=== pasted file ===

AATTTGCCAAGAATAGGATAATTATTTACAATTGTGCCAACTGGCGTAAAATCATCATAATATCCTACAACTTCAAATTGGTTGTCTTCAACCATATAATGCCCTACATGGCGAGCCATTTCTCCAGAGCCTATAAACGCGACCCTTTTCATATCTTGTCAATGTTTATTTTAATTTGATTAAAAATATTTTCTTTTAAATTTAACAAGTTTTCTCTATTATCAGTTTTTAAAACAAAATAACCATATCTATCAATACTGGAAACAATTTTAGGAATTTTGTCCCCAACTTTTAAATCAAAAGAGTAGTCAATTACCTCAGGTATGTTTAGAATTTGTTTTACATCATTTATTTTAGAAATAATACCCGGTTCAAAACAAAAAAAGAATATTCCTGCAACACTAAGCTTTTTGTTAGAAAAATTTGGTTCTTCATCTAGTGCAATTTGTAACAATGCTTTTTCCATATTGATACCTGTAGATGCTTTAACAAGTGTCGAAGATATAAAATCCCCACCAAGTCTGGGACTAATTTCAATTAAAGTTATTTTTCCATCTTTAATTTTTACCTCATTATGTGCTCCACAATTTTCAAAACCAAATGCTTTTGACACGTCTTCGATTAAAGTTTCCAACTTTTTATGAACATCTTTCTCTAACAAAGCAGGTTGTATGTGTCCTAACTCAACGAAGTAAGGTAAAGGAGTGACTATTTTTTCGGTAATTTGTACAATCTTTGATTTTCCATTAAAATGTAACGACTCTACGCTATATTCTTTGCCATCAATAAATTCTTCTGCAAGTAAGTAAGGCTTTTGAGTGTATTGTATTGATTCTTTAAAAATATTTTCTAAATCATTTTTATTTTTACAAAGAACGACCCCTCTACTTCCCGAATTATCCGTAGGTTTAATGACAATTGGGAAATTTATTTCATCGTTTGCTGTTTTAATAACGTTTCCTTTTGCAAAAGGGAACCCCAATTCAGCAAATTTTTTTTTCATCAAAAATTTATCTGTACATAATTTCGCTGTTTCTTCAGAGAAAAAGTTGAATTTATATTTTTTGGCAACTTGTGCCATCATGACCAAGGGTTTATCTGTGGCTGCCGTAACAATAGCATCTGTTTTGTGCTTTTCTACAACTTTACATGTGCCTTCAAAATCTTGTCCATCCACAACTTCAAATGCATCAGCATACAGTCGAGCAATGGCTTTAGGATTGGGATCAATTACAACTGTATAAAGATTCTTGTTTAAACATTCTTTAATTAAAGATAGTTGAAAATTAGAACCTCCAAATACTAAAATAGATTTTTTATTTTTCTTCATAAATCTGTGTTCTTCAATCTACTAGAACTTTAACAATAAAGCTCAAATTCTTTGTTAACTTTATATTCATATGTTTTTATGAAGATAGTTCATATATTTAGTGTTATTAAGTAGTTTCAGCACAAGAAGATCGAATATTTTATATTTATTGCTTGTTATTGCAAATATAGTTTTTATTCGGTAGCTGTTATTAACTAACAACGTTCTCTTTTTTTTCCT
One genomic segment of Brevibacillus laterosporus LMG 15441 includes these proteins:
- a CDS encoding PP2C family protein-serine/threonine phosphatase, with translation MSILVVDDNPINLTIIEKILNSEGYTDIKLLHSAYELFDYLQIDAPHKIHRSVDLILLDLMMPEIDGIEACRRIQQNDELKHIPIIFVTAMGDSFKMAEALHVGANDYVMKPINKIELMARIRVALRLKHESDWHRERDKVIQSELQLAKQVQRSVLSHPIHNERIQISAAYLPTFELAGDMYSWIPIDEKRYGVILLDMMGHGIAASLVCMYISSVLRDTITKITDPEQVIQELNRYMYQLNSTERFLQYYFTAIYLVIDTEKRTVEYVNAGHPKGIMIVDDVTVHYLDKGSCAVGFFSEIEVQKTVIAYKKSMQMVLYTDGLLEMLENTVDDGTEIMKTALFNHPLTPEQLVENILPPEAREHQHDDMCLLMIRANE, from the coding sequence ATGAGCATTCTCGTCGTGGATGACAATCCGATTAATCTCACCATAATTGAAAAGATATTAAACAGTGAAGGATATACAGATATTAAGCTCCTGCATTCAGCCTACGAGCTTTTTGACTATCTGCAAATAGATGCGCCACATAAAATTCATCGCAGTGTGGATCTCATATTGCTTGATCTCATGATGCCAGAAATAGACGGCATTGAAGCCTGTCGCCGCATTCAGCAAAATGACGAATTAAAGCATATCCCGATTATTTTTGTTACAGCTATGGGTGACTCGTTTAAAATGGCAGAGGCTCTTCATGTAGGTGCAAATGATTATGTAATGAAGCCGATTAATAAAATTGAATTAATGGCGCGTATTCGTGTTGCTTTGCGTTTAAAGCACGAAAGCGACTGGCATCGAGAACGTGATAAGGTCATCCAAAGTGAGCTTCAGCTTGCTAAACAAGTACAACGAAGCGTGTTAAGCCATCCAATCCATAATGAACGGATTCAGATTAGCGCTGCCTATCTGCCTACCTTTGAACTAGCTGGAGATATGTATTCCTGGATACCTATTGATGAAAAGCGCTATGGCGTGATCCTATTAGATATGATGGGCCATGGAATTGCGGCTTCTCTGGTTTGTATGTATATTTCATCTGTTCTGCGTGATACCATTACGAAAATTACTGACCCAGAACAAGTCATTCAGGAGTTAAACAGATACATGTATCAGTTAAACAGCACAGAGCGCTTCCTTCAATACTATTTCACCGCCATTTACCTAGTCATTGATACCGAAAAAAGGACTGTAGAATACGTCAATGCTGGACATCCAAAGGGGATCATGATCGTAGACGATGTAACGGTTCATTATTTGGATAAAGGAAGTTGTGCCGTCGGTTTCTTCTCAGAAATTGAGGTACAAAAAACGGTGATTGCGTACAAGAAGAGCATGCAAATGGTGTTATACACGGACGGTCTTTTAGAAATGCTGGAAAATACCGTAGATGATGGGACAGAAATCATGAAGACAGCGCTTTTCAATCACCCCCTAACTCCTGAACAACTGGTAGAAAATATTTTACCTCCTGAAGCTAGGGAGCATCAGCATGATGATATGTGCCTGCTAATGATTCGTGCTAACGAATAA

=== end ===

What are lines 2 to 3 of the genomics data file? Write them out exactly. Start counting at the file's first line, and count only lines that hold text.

One genomic segment of Brevibacillus laterosporus LMG 15441 includes these proteins:
- a CDS encoding PP2C family protein-serine/threonine phosphatase, with translation MSILVVDDNPINLTIIEKILNSEGYTDIKLLHSAYELFDYLQIDAPHKIHRSVDLILLDLMMPEIDGIEACRRIQQNDELKHIPIIFVTAMGDSFKMAEALHVGANDYVMKPINKIELMARIRVALRLKHESDWHRERDKVIQSELQLAKQVQRSVLSHPIHNERIQISAAYLPTFELAGDMYSWIPIDEKRYGVILLDMMGHGIAASLVCMYISSVLRDTITKITDPEQVIQELNRYMYQLNSTERFLQYYFTAIYLVIDTEKRTVEYVNAGHPKGIMIVDDVTVHYLDKGSCAVGFFSEIEVQKTVIAYKKSMQMVLYTDGLLEMLENTVDDGTEIMKTALFNHPLTPEQLVENILPPEAREHQHDDMCLLMIRANE, from the coding sequence ATGAGCATTCTCGTCGTGGATGACAATCCGATTAATCTCACCATAATTGAAAAGATATTAAACAGTGAAGGATATACAGATATTAAGCTCCTGCATTCAGCCTACGAGCTTTTTGACTATCTGCAAATAGATGCGCCACATAAAATTCATCGCAGTGTGGATCTCATATTGCTTGATCTCATGATGCCAGAAATAGACGGCATTGAAGCCTGTCGCCGCATTCAGCAAAATGACGAATTAAAGCATATCCCGATTATTTTTGTTACAGCTATGGGTGACTCGTTTAAAATGGCAGAGGCTCTTCATGTAGGTGCAAATGATTATGTAATGAAGCCGATTAATAAAATTGAATTAATGGCGCGTATTCGTGTTGCTTTGCGTTTAAAGCACGAAAGCGACTGGCATCGAGAACGTGATAAGGTCATCCAAAGTGAGCTTCAGCTTGCTAAACAAGTACAACGAAGCGTGTTAAGCCATCCAATCCATAATGAACGGATTCAGATTAGCGCTGCCTATCTGCCTACCTTTGAACTAGCTGGAGATATGTATTCCTGGATACCTATTGATGAAAAGCGCTATGGCGTGATCCTATTAGATATGATGGGCCATGGAATTGCGGCTTCTCTGGTTTGTATGTATATTTCATCTGTTCTGCGTGATACCATTACGAAAATTACTGACCCAGAACAAGTCATTCAGGAGTTAAACAGATACATGTATCAGTTAAACAGCACAGAGCGCTTCCTTCAATACTATTTCACCGCCATTTACCTAGTCATTGATACCGAAAAAAGGACTGTAGAATACGTCAATGCTGGACATCCAAAGGGGATCATGATCGTAGACGATGTAACGGTTCATTATTTGGATAAAGGAAGTTGTGCCGTCGGTTTCTTCTCAGAAATTGAGGTACAAAAAACGGTGATTGCGTACAAGAAGAGCATGCAAATGGTGTTATACACGGACGGTCTTTTAGAAATGCTGGAAAATACCGTAGATGATGGGACAGAAATCATGAAGACAGCGCTTTTCAATCACCCCCTAACTCCTGAACAACTGGTAGAAAATATTTTACCTCCTGAAGCTAGGGAGCATCAGCATGATGATATGTGCCTGCTAATGATTCGTGCTAACGAATAA